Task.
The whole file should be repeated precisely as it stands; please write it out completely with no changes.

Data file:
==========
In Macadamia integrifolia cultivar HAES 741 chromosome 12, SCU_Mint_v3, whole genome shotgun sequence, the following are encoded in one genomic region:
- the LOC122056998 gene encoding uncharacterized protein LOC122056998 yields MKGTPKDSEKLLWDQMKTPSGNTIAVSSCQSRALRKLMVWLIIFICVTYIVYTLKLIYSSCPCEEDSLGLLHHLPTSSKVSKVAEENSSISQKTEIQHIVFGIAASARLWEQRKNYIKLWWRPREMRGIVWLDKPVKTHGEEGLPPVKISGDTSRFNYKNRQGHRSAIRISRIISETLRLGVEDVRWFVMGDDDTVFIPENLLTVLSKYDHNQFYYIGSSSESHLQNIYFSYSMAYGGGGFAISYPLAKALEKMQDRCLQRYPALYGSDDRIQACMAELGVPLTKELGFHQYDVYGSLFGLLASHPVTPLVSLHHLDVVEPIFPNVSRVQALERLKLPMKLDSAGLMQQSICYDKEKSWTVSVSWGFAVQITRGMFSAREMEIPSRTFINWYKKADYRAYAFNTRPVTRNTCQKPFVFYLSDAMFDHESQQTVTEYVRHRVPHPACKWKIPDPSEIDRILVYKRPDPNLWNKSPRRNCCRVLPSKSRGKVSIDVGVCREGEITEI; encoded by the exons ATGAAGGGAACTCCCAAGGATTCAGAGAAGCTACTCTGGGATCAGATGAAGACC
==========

In Macadamia integrifolia cultivar HAES 741 chromosome 12, SCU_Mint_v3, whole genome shotgun sequence, the following are encoded in one genomic region:
- the LOC122056998 gene encoding uncharacterized protein LOC122056998 yields MKGTPKDSEKLLWDQMKTPSGNTIAVSSCQSRALRKLMVWLIIFICVTYIVYTLKLIYSSCPCEEDSLGLLHHLPTSSKVSKVAEENSSISQKTEIQHIVFGIAASARLWEQRKNYIKLWWRPREMRGIVWLDKPVKTHGEEGLPPVKISGDTSRFNYKNRQGHRSAIRISRIISETLRLGVEDVRWFVMGDDDTVFIPENLLTVLSKYDHNQFYYIGSSSESHLQNIYFSYSMAYGGGGFAISYPLAKALEKMQDRCLQRYPALYGSDDRIQACMAELGVPLTKELGFHQYDVYGSLFGLLASHPVTPLVSLHHLDVVEPIFPNVSRVQALERLKLPMKLDSAGLMQQSICYDKEKSWTVSVSWGFAVQITRGMFSAREMEIPSRTFINWYKKADYRAYAFNTRPVTRNTCQKPFVFYLSDAMFDHESQQTVTEYVRHRVPHPACKWKIPDPSEIDRILVYKRPDPNLWNKSPRRNCCRVLPSKSRGKVSIDVGVCREGEITEI; encoded by the exons ATGAAGGGAACTCCCAAGGATTCAGAGAAGCTACTCTGGGATCAGATGAAGACC